A defector with three decades of experience participating in reforestation campaigns in the North explained that such efforts are destined to fail as long as people are struggling to resolve fundamental necessities like securing enough food and fuel for heat.

“Outside of Pyongyang, people in the North don’t use gas to heat their homes, so they’re out looking for coal or firewood. Without enough coal in the rural areas, they have no choice but to go to the mountains and chop down trees,” said the source, who declined to be identified, adding that the situation is no different when the land needs to be cleared for crops.

South Korea previously supported the North’s reforestation efforts, the defector noted, adding that, “more than 100,000 trees were sent over during that time, but they probably all ended up in cadres’ furnaces,” emphasizing how futile these campaigns are when more pressing needs exist.

If the central government orders that trees must be planted, they must be planted, no matter the conditions on the ground. The problem, of course, is much deeper than just a lack of tree plantation efforts. As long as North Korea’s structural energy and food problems aren’t alleviated, campaigns like this one are bound to have little success in the long run.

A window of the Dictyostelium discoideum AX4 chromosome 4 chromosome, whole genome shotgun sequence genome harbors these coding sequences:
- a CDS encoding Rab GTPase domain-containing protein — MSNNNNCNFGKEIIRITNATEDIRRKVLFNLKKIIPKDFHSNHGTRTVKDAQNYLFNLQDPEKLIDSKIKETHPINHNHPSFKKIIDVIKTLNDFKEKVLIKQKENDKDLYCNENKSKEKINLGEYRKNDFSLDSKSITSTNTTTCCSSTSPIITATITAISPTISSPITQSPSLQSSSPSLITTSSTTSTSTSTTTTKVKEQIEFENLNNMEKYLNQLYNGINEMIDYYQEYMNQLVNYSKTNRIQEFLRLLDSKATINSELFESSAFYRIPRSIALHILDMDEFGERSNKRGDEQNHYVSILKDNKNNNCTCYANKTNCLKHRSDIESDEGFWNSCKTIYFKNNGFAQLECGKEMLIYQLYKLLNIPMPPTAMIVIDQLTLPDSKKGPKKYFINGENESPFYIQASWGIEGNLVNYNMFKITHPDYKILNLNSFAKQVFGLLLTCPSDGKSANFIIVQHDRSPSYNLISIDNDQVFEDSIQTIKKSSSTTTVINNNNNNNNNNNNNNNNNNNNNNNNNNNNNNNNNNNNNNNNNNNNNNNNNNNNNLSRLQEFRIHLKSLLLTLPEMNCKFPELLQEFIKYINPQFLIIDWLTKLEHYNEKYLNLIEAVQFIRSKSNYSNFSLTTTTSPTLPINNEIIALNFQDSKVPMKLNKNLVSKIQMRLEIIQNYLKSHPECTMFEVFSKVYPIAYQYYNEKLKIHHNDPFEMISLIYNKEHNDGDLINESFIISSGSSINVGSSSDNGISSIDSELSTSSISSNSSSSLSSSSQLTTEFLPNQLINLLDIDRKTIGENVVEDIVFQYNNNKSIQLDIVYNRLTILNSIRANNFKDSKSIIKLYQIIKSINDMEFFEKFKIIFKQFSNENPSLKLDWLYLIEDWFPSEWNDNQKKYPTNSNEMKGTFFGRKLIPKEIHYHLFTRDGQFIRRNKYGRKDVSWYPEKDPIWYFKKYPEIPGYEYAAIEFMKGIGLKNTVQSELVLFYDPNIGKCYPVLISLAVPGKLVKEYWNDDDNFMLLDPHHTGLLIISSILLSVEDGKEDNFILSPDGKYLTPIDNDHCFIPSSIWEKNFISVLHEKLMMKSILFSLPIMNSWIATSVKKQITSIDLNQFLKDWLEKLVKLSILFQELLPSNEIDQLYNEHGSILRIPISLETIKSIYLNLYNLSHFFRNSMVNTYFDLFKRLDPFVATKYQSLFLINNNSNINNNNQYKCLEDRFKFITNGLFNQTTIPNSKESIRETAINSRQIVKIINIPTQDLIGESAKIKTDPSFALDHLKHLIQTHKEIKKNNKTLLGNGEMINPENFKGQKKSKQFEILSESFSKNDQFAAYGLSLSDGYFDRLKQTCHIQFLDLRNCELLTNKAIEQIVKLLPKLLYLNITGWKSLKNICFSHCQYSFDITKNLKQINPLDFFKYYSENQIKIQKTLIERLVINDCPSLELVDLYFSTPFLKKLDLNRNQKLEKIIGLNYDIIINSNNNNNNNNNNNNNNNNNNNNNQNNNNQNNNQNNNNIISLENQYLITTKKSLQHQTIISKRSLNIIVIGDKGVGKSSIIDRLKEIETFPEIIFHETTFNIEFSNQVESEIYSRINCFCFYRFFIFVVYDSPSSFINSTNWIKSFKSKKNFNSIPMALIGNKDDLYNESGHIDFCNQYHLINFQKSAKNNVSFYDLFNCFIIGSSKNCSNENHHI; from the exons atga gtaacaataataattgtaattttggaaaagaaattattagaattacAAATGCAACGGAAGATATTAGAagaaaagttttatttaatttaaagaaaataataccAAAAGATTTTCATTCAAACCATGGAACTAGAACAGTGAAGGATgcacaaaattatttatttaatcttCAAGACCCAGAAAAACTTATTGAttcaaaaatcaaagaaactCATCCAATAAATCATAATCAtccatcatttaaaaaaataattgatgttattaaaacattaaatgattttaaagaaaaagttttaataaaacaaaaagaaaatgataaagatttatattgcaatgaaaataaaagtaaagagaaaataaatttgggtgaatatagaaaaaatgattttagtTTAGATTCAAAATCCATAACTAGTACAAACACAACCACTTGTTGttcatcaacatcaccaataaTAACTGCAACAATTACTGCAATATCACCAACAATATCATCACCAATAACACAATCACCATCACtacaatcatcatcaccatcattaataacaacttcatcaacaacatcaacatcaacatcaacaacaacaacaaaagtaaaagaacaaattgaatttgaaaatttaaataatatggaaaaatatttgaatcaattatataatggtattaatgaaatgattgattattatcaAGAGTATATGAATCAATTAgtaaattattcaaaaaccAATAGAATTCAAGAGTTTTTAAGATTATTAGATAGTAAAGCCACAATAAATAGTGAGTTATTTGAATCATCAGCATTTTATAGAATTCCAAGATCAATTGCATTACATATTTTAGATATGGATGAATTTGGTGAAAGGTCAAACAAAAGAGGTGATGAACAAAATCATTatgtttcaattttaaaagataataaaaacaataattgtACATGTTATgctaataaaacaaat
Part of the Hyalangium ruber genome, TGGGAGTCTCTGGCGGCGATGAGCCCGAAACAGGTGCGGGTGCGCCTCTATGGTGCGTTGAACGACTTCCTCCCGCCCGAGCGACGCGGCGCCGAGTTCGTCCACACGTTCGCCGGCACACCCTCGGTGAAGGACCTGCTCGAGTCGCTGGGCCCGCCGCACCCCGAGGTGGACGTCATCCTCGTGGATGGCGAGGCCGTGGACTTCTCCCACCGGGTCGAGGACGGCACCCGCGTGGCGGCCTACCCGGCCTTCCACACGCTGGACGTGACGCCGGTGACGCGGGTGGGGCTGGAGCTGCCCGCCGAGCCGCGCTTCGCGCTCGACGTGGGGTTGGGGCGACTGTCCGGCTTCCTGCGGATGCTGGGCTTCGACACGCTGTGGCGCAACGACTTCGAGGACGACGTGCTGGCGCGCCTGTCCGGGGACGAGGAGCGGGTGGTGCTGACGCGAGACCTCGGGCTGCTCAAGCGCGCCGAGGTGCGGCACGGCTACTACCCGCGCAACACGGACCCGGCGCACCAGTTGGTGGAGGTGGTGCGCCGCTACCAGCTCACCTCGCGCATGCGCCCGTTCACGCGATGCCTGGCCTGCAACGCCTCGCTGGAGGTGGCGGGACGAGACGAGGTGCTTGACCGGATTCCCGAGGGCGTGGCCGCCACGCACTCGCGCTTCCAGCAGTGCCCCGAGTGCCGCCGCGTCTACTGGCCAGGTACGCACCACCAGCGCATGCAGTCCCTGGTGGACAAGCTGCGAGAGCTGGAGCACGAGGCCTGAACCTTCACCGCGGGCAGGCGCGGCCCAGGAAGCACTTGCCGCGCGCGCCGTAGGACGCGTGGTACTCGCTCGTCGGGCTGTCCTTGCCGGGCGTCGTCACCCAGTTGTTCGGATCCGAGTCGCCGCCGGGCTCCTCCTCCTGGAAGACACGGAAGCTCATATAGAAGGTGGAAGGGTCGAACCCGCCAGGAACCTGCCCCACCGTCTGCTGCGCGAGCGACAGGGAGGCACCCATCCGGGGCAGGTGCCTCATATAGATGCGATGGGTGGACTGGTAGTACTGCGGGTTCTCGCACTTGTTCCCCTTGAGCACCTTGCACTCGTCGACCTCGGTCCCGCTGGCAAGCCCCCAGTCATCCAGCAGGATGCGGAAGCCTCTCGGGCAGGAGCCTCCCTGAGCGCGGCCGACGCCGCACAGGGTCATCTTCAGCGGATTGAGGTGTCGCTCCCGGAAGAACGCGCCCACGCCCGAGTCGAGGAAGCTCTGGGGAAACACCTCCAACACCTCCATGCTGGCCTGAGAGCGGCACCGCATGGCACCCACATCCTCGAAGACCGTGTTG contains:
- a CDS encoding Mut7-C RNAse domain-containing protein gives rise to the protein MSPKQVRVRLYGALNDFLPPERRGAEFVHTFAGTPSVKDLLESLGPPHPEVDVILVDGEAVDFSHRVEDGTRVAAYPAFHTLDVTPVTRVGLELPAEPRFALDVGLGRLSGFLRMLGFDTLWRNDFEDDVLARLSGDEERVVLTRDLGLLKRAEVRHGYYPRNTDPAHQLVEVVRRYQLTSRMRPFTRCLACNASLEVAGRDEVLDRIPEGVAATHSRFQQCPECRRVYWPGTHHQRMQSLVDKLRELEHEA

Full article here:
Another year, another misguided attempt at reforestation
Kim Ga Young
DailyNK 
2016-04-07

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Why won’t North Korean trees grow like Kim Jong-un told them to?

Friday, September 4th, 2015

By Benjamin Katzeff Silberstein

The forestry campaign that Kim Jong-un launched in a speech earlier this year continues. According to a new brief by IFES, North Korean state media has criticized certain nurseries for poor management.

North Korea has once again come out on broadcast television criticizing the poor management of tree nurseries at some of its Forest Management Centers. This public criticism of the forest restoration effort comes after the emergence of Kim Jong Un’s sister, Kim Yeo Jong, as an influential figure in the Department of Propaganda and Agitation.